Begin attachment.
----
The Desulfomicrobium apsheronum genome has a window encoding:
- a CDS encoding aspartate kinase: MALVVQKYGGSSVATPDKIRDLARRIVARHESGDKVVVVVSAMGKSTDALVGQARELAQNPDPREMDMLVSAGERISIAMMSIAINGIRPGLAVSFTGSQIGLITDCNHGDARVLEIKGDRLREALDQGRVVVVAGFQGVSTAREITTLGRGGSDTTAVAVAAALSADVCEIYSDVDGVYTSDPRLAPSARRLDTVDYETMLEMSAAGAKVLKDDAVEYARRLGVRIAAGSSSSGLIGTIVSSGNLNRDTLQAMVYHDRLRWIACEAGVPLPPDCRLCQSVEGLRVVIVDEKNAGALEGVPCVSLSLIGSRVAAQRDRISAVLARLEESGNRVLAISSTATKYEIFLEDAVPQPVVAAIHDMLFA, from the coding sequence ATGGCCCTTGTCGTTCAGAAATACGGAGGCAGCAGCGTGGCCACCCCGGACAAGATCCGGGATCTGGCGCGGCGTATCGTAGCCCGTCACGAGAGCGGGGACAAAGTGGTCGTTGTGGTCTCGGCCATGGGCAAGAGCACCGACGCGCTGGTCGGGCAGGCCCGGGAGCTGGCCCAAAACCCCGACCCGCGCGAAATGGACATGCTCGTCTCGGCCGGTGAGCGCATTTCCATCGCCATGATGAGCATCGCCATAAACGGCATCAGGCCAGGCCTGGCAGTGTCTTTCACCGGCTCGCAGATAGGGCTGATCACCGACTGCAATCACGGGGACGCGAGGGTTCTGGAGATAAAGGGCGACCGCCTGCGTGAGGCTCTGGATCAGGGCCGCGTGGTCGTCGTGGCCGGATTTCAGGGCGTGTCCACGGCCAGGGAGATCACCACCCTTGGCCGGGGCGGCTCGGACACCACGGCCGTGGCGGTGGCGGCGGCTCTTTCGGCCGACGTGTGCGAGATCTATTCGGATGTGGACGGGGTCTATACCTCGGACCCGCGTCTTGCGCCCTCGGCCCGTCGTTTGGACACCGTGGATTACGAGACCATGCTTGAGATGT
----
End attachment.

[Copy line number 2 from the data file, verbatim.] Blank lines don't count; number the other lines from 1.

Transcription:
- a CDS encoding aspartate kinase: MALVVQKYGGSSVATPDKIRDLARRIVARHESGDKVVVVVSAMGKSTDALVGQARELAQNPDPREMDMLVSAGERISIAMMSIAINGIRPGLAVSFTGSQIGLITDCNHGDARVLEIKGDRLREALDQGRVVVVAGFQGVSTAREITTLGRGGSDTTAVAVAAALSADVCEIYSDVDGVYTSDPRLAPSARRLDTVDYETMLEMSAAGAKVLKDDAVEYARRLGVRIAAGSSSSGLIGTIVSSGNLNRDTLQAMVYHDRLRWIACEAGVPLPPDCRLCQSVEGLRVVIVDEKNAGALEGVPCVSLSLIGSRVAAQRDRISAVLARLEESGNRVLAISSTATKYEIFLEDAVPQPVVAAIHDMLFA, from the coding sequence ATGGCCCTTGTCGTTCAGAAATACGGAGGCAGCAGCGTGGCCACCCCGGACAAGATCCGGGATCTGGCGCGGCGTATCGTAGCCCGTCACGAGAGCGGGGACAAAGTGGTCGTTGTGGTCTCGGCCATGGGCAAGAGCACCGACGCGCTGGTCGGGCAGGCCCGGGAGCTGGCCCAAAACCCCGACCCGCGCGAAATGGACATGCTCGTCTCGGCCGGTGAGCGCATTTCCATCGCCATGATGAGCATCGCCATAAACGGCATCAGGCCAGGCCTGGCAGTGTCTTTCACCGGCTCGCAGATAGGGCTGATCACCGACTGCAATCACGGGGACGCGAGGGTTCTGGAGATAAAGGGCGACCGCCTGCGTGAGGCTCTGGATCAGGGCCGCGTGGTCGTCGTGGCCGGATTTCAGGGCGTGTCCACGGCCAGGGAGATCACCACCCTTGGCCGGGGCGGCTCGGACACCACGGCCGTGGCGGTGGCGGCGGCTCTTTCGGCCGACGTGTGCGAGATCTATTCGGATGTGGACGGGGTCTATACCTCGGACCCGCGTCTTGCGCCCTCGGCCCGTCGTTTGGACACCGTGGATTACGAGACCATGCTTGAGATGT